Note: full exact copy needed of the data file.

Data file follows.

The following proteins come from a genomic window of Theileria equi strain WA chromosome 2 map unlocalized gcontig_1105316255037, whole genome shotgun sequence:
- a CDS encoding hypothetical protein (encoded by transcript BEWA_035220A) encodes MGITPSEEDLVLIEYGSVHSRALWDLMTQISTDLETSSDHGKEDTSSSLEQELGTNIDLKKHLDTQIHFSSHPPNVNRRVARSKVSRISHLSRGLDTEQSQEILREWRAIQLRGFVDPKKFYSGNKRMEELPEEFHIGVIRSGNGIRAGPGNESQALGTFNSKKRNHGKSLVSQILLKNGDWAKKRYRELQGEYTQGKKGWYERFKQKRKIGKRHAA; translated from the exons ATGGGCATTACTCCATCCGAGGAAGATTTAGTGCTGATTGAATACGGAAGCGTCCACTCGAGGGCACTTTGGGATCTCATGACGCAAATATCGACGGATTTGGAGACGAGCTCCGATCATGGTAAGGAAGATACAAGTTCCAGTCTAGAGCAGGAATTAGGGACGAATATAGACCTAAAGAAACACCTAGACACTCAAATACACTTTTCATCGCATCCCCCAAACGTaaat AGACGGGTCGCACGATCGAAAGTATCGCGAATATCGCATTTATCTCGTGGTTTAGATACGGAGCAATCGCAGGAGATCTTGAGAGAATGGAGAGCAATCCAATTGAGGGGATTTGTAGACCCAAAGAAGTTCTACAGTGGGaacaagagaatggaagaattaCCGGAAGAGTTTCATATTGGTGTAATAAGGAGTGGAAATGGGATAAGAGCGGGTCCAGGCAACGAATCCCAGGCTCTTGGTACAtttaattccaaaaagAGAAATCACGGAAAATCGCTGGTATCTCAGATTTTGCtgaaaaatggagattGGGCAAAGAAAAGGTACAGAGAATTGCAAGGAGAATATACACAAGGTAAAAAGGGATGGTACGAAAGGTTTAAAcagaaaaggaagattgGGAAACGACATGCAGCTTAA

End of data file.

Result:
The following proteins come from a genomic window of Theileria equi strain WA chromosome 2 map unlocalized gcontig_1105316255037, whole genome shotgun sequence:
- a CDS encoding hypothetical protein (encoded by transcript BEWA_035220A) encodes MGITPSEEDLVLIEYGSVHSRALWDLMTQISTDLETSSDHGKEDTSSSLEQELGTNIDLKKHLDTQIHFSSHPPNVNRRVARSKVSRISHLSRGLDTEQSQEILREWRAIQLRGFVDPKKFYSGNKRMEELPEEFHIGVIRSGNGIRAGPGNESQALGTFNSKKRNHGKSLVSQILLKNGDWAKKRYRELQGEYTQGKKGWYERFKQKRKIGKRHAA; translated from the exons ATGGGCATTACTCCATCCGAGGAAGATTTAGTGCTGATTGAATACGGAAGCGTCCACTCGAGGGCACTTTGGGATCTCATGACGCAAATATCGACGGATTTGGAGACGAGCTCCGATCATGGTAAGGAAGATACAAGTTCCAGTCTAGAGCAGGAATTAGGGACGAATATAGACCTAAAGAAACACCTAGACACTCAAATACACTTTTCATCGCATCCCCCAAACGTaaat AGACGGGTCGCACGATCGAAAGTATCGCGAATATCGCATTTATCTCGTGGTTTAGATACGGAGCAATCGCAGGAGATCTTGAGAGAATGGAGAGCAATCCAATTGAGGGGATTTGTAGACCCAAAGAAGTTCTACAGTGGGaacaagagaatggaagaattaCCGGAAGAGTTTCATATTGGTGTAATAAGGAGTGGAAATGGGATAAGAGCGGGTCCAGGCAACGAATCCCAGGCTCTTGGTACAtttaattccaaaaagAGAAATCACGGAAAATCGCTGGTATCTCAGATTTTGCtgaaaaatggagattGGGCAAAGAAAAGGTACAGAGAATTGCAAGGAGAATATACACAAGGTAAAAAGGGATGGTACGAAAGGTTTAAAcagaaaaggaagattgGGAAACGACATGCAGCTTAA